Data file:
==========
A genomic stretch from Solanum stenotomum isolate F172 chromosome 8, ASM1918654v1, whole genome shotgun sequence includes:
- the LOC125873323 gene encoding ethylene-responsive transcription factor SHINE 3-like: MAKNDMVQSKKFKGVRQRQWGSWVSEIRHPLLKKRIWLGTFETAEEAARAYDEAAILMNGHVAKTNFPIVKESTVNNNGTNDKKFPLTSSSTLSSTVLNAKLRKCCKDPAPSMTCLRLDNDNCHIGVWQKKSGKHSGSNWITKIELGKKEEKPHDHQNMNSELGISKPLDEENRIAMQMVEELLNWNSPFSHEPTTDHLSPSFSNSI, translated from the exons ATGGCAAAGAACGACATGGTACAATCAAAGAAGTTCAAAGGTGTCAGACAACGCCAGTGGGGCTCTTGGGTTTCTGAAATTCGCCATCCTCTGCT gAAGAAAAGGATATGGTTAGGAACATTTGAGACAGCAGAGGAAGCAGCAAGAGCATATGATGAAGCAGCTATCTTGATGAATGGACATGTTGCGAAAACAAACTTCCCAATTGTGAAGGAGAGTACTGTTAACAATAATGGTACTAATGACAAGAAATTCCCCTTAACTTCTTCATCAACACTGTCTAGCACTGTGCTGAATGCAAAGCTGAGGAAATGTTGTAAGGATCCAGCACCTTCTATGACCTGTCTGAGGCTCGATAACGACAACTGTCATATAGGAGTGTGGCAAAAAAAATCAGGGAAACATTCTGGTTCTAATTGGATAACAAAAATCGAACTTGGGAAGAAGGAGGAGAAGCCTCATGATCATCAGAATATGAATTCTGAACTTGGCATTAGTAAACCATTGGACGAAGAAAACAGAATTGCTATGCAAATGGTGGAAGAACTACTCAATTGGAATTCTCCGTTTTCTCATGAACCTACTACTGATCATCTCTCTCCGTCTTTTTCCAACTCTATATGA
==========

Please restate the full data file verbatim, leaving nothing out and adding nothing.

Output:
A genomic stretch from Solanum stenotomum isolate F172 chromosome 8, ASM1918654v1, whole genome shotgun sequence includes:
- the LOC125873323 gene encoding ethylene-responsive transcription factor SHINE 3-like: MAKNDMVQSKKFKGVRQRQWGSWVSEIRHPLLKKRIWLGTFETAEEAARAYDEAAILMNGHVAKTNFPIVKESTVNNNGTNDKKFPLTSSSTLSSTVLNAKLRKCCKDPAPSMTCLRLDNDNCHIGVWQKKSGKHSGSNWITKIELGKKEEKPHDHQNMNSELGISKPLDEENRIAMQMVEELLNWNSPFSHEPTTDHLSPSFSNSI, translated from the exons ATGGCAAAGAACGACATGGTACAATCAAAGAAGTTCAAAGGTGTCAGACAACGCCAGTGGGGCTCTTGGGTTTCTGAAATTCGCCATCCTCTGCT gAAGAAAAGGATATGGTTAGGAACATTTGAGACAGCAGAGGAAGCAGCAAGAGCATATGATGAAGCAGCTATCTTGATGAATGGACATGTTGCGAAAACAAACTTCCCAATTGTGAAGGAGAGTACTGTTAACAATAATGGTACTAATGACAAGAAATTCCCCTTAACTTCTTCATCAACACTGTCTAGCACTGTGCTGAATGCAAAGCTGAGGAAATGTTGTAAGGATCCAGCACCTTCTATGACCTGTCTGAGGCTCGATAACGACAACTGTCATATAGGAGTGTGGCAAAAAAAATCAGGGAAACATTCTGGTTCTAATTGGATAACAAAAATCGAACTTGGGAAGAAGGAGGAGAAGCCTCATGATCATCAGAATATGAATTCTGAACTTGGCATTAGTAAACCATTGGACGAAGAAAACAGAATTGCTATGCAAATGGTGGAAGAACTACTCAATTGGAATTCTCCGTTTTCTCATGAACCTACTACTGATCATCTCTCTCCGTCTTTTTCCAACTCTATATGA